FUTURE trade opportunities in post-war Iraq was the central message Federal Trade Minister Mark Vaile had for Western Australian firms.
Addressing the Perth business community at a breakfast hosted by WA Business News, in conjunction with the Department of Foreign Affairs and Trade and the Chamber of Commerce and Industry, Mr Vaile said the Government was committed to ensuring that Australia received some of the flow on benefits of a restructured Iraq.
He also sought to allay the concerns of WA farmers, who are still owed money from the first gulf war in 1991.
The Government has already committed 100,000 tonnes of wheat to Iraq, however both the Pastoral and Graziers Association and WA Farmers are concerned that the US is moving into the potentially lucrative market after it announced it was also sending 200,000 tonnes to the war-torn nation.
At the breakfast, WAFarmers president Colin Nicholl and PGA president Barry Court were assured by Mr Vaile that the Government was doing all it could to re-coup outstanding debt from 1990 wheat sales and was working to maintain existing wheat sales in the Middle East.
Following the breakfast, Mr Court issued a statement welcoming the confirmation that the Australian Government was treating the outstanding debt as a priority.
“Some wheat sales to Iraq were not fully paid for following the war in 1991 and the Export Finance and Insurance Corporation was called upon to pay out a percentage of the money owing,” he said.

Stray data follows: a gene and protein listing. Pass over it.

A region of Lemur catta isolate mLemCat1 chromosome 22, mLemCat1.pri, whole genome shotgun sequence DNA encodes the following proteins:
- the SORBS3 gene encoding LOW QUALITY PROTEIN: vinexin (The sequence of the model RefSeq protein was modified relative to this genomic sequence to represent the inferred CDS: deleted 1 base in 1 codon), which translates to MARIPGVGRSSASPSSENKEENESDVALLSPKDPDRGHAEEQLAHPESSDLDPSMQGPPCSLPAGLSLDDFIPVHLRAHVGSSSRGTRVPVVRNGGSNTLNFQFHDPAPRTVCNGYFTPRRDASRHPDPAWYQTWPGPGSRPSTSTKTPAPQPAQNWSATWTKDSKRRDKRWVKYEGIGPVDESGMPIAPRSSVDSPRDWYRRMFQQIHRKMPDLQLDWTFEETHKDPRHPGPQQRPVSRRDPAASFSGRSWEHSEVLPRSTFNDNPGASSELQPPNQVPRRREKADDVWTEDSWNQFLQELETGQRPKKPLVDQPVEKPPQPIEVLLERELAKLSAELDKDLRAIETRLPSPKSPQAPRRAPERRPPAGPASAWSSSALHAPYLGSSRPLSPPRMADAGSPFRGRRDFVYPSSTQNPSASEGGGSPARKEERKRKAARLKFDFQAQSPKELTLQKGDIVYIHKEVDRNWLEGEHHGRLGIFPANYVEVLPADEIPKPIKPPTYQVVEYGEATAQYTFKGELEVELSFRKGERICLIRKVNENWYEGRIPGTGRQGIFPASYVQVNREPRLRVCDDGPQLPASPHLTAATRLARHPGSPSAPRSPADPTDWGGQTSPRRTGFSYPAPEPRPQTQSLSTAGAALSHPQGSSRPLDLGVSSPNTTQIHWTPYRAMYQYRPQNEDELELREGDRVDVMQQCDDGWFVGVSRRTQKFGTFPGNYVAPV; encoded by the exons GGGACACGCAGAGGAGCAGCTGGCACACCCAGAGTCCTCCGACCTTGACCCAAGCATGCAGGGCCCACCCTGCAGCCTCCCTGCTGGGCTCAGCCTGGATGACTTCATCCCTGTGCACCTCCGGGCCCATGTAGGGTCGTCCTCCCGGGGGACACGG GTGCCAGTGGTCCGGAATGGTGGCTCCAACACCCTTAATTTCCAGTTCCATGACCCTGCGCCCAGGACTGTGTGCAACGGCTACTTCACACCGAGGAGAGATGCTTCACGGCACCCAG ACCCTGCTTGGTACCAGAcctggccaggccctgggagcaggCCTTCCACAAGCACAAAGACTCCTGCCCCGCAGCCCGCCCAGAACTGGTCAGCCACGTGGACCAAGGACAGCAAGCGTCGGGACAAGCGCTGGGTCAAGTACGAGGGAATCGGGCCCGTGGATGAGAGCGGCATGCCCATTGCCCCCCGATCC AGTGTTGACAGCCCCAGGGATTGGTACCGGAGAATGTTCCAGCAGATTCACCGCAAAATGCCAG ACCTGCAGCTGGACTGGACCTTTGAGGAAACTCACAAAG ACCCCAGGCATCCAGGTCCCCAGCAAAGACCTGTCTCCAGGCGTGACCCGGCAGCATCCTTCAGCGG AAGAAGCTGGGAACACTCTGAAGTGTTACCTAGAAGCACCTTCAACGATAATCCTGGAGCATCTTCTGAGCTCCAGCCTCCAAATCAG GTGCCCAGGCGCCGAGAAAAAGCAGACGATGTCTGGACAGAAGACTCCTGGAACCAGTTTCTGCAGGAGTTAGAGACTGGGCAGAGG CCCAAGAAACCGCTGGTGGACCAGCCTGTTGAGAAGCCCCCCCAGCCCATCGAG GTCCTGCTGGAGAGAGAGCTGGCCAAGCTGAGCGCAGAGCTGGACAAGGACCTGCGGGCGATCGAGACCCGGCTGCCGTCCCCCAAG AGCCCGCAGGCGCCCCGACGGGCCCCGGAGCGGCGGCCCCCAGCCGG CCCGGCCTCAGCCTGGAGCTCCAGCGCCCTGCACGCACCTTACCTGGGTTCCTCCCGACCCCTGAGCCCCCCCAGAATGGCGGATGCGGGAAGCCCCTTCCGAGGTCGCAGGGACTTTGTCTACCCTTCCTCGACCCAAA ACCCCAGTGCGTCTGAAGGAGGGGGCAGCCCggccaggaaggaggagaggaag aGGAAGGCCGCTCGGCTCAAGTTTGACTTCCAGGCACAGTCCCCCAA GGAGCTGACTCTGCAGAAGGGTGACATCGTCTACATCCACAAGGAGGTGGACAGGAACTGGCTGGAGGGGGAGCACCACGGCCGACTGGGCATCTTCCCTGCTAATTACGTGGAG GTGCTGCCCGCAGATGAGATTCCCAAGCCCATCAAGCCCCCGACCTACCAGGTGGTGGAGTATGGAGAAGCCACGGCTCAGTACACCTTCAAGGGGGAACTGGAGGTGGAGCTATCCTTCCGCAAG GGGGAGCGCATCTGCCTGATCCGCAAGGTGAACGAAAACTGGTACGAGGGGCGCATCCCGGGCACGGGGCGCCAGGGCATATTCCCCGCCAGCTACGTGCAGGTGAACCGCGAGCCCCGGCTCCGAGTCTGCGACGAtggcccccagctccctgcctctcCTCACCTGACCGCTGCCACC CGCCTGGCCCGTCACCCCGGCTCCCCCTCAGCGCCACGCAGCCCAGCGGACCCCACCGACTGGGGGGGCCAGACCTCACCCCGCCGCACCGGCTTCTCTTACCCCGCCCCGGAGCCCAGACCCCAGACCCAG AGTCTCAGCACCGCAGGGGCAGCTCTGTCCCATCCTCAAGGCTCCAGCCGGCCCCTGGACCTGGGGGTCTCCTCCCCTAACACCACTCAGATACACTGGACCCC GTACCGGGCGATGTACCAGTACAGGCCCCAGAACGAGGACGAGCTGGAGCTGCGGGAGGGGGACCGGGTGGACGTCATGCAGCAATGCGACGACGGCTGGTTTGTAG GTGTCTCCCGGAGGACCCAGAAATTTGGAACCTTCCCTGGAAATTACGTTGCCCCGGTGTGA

Mr Court said the sum owing was now in the region of $US100 million with the balance held in bank accounts that have been frozen since 1991.
“We also look forward to the reconstruction of Iraq and the recommencement of trade ties to allow Australian exporters to provide the people of Iraq with the essentials to rebuild their country. We are expecting trade opportunities to expand under a new Iraqi regime,” he said.
The South Western Alliance, a partnership between WA-Farmers and the South Australian Farmers Federation, said it would seek compensation from the Federal Government if the Iraq wheat trade was lost as a result of the war.
“America is extremely good at looking after America. This is fair but we expect the Australian Government to ensure there is as level a playing field as possible,” Mr Nicholl said.
SAFF president John Lush said that defending the wheat market in Iraq on behalf of Australia’s farmers was a priority for the alliance.
“It is no surprise that our plight has gained international attention. This is just the beginning of a global debate over post-war business opportunities in Iraq,” he said.
“Before the war in Iraq, Australia dominated the Iraq wheat trade and provided about two million of the three million metric tonnes Iraq imports annually.
“We are calling on the Federal Government to ensure our farmers do not lose this trade as a result of the war.”
Mr Vaile said WA firms were already well placed to benefit from any trade spin-off in the Middle East.
He said that with money from oil exports no longer being siphoned off by Saddam Hussein there would be more money available for other goods and services.
“All we ask is that we compete on a fair basis,” Mr Vaile said.
“But we are already ahead of the game to some extent because we have maintained our presence there.
“We, as a government, will continue to act on the behalf of Australian companies.”
Austrade is running a series of workshops to show what opportunities exist in the region for Australian businesses.
p John McCarthy, ambassador to Japan will be addressing the next Meet the Ambassadors breakfast on Friday May 2 as part of the International Trade Series hosted by WA Business News in conjunction with DFAT.
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